Emerald Literati Network Awards for Excellence 2015

Some time ago, the winners of the annual Emerald Literati Network Awards for Excellence 2015 have been presented. Here comes a selection of this year’s outstanding papers related to supply chain management: First of all, it is noteworthy that several award-winning papers deal with sustainability; this includes papers written by Eng-Larsson & Norrman, Fabbe-Costes et al., Griffin et al., Schaltegger & Burritt and Varsei et al.. But also other topics have been awarded several times, namely risk/resilience (Vilko et al. and Scholten et al.), logistics integration (Alam et al. and Mellat-Parast & Spillan) and supply chain strategy (Sharma & Bhat and Nag et al.). It is also interesting to see several multidisciplinary articles in this list, hereby linking supply chain management with areas such as human resources (Hohenstein et al.), marketing (Flint et al.) and strategic sourcing (Eltantawy et al.). Congratulations to all winners! (See also: Emerald Literati Network Awards for Excellence 2014.)

How to Write an Abstract

An abstract is maybe the most underestimated document of a journal submission. First, the editor will read it and use it as a criterion to decide whether she will give the submission a chance, hereby asking: “So what? Is this manuscript timely and relevant?” Second, the abstract is usually included in the invitation e-mail received by potential reviewers and typically the only part of the manuscript they can see before deciding for or against accepting the invitation. An abstract should, thus, not create a cognitive dissonance. Finally, an article can only be found by potential readers if the abstract contains proper search terms. Readers also use it to decide whether they will read the rest of the paper. More about abstracts can be found in Emerald’s How To Guide. The structure of Emerald’s abstracts is helpful even if a journal does not require a structured abstract: Simply remove the headlines (e.g., “Purpose”)!

The Smile of Value Creation

The Smile of Value Creation

Mudambi (2008) notes that “value-added is becoming increasingly concentrated at the upstream and downstream ends of the value chain” and that “activities at both ends of the value chain are intensive in their application of knowledge and creativity”. Value-added along the value chain is, thus, represented by a “smiling curve”.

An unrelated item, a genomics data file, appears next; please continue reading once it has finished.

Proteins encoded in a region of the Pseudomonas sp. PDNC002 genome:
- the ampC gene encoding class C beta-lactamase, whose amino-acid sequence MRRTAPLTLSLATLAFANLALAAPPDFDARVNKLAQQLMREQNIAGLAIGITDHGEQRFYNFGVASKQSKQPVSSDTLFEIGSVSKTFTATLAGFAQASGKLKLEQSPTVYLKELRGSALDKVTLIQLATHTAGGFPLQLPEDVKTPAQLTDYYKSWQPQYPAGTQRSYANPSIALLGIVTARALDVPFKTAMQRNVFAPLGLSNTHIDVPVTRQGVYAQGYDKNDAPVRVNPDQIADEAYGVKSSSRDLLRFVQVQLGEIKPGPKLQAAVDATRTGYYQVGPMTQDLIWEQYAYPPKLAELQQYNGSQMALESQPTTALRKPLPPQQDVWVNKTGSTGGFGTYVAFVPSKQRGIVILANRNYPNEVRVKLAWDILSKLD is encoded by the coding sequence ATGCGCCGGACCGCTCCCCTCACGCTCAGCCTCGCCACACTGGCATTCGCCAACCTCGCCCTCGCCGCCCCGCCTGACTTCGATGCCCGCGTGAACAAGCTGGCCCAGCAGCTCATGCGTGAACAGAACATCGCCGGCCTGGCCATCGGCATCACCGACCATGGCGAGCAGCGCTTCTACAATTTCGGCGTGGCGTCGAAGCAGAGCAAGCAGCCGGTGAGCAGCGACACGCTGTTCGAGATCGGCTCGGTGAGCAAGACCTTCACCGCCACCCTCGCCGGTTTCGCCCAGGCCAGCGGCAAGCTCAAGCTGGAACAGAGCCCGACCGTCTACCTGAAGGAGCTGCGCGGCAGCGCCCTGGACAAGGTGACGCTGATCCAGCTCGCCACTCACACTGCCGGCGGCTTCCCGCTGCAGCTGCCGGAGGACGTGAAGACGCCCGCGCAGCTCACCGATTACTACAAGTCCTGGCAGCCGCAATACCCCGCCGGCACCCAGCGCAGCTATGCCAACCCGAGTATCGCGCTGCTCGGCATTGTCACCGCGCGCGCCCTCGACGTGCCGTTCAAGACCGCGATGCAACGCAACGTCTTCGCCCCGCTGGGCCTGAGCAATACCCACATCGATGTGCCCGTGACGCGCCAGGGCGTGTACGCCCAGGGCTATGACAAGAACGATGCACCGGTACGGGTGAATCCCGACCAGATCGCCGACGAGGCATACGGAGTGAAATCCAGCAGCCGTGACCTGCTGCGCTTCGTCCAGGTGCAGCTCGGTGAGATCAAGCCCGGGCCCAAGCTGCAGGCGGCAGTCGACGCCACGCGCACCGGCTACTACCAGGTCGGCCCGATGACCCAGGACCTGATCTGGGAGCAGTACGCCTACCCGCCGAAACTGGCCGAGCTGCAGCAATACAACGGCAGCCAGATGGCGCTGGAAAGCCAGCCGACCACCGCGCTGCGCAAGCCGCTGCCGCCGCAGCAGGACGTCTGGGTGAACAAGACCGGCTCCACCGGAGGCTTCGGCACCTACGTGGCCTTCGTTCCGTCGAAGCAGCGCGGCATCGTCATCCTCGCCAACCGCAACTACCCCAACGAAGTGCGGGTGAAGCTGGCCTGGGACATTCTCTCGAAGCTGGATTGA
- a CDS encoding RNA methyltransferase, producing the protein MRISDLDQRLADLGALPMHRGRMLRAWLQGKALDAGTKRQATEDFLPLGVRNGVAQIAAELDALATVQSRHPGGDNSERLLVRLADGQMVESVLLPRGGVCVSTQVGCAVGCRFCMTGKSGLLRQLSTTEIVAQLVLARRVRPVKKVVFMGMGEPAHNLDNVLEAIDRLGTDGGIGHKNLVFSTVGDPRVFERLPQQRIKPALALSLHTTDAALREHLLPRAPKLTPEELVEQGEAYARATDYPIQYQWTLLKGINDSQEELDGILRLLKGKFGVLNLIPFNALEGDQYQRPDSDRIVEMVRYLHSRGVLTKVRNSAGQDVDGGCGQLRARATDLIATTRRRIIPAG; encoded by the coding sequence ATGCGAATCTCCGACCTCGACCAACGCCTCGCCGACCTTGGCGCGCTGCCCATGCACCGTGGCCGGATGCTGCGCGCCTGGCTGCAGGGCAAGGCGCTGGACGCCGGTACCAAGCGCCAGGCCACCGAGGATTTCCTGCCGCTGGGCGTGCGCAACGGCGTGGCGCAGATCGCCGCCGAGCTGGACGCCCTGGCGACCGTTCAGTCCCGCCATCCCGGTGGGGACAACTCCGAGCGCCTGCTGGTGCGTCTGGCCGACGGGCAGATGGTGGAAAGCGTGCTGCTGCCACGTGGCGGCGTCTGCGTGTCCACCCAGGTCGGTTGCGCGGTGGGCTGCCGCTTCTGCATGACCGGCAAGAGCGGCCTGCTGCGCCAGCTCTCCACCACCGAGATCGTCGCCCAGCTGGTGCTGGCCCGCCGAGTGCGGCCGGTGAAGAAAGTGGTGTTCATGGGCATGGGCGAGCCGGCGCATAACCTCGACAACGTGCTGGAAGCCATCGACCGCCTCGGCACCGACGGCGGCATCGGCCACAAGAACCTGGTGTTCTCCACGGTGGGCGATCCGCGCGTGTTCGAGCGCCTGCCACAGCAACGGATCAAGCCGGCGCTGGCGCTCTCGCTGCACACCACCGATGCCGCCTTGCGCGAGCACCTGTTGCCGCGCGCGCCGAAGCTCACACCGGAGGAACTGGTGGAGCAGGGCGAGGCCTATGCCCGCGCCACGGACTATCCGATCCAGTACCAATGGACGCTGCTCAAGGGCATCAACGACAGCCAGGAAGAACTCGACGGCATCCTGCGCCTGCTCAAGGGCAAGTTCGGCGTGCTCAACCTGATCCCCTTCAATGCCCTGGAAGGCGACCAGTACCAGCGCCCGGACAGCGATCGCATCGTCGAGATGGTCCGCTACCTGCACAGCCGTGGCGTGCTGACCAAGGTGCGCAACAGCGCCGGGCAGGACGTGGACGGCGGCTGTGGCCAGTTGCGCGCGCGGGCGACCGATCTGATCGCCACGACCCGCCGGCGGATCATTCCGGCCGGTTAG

Mudambi, R. (2008). Location, Control and Innovation in Knowledge-intensive Industries. Journal of Economic Geography, 8 (5), 699-725 DOI: 10.1093/jeg/lbn024

Horizontal Alliances between Logistics Service Providers

Supply chain research typically investigates phenomena that occur in vertical relationships, e.g., between suppliers and buyers. In our new article, The Interplay of Different Types of Governance in Horizontal Cooperations: A View on Logistics Service Providers, we take a look at horizontal relationships. For example, such relationships occur when two LSPs collaborate to complement their service portfolios. Particularly, our research analyzes the influence of contractual governance on the effectiveness of two types of operational governance (a formal and a relational type). It relates contractual governance and operational governance to two major outcome dimensions of horizontal cooperations between LSPs (cooperation-based firm performance and cooperation-based learning). The results reveal that contractual safeguarding is able to partly replace process formalization when aiming for better cooperation-based firm performance and complement process formalization when aiming for cooperation-based learning. At the same time, relational capital is always complemented by contractual safeguarding independently from the desired cooperation outcome.

Raue, J.S., & Wieland, A. (2015). The Interplay of Different Types of Governance in Horizontal Cooperations: A View on Logistics Service Providers. International Journal of Logistics Management, 26 (2) DOI: 10.1108/IJLM-08-2012-0083

G7 Summit: World Leaders Discuss Global Supply Chains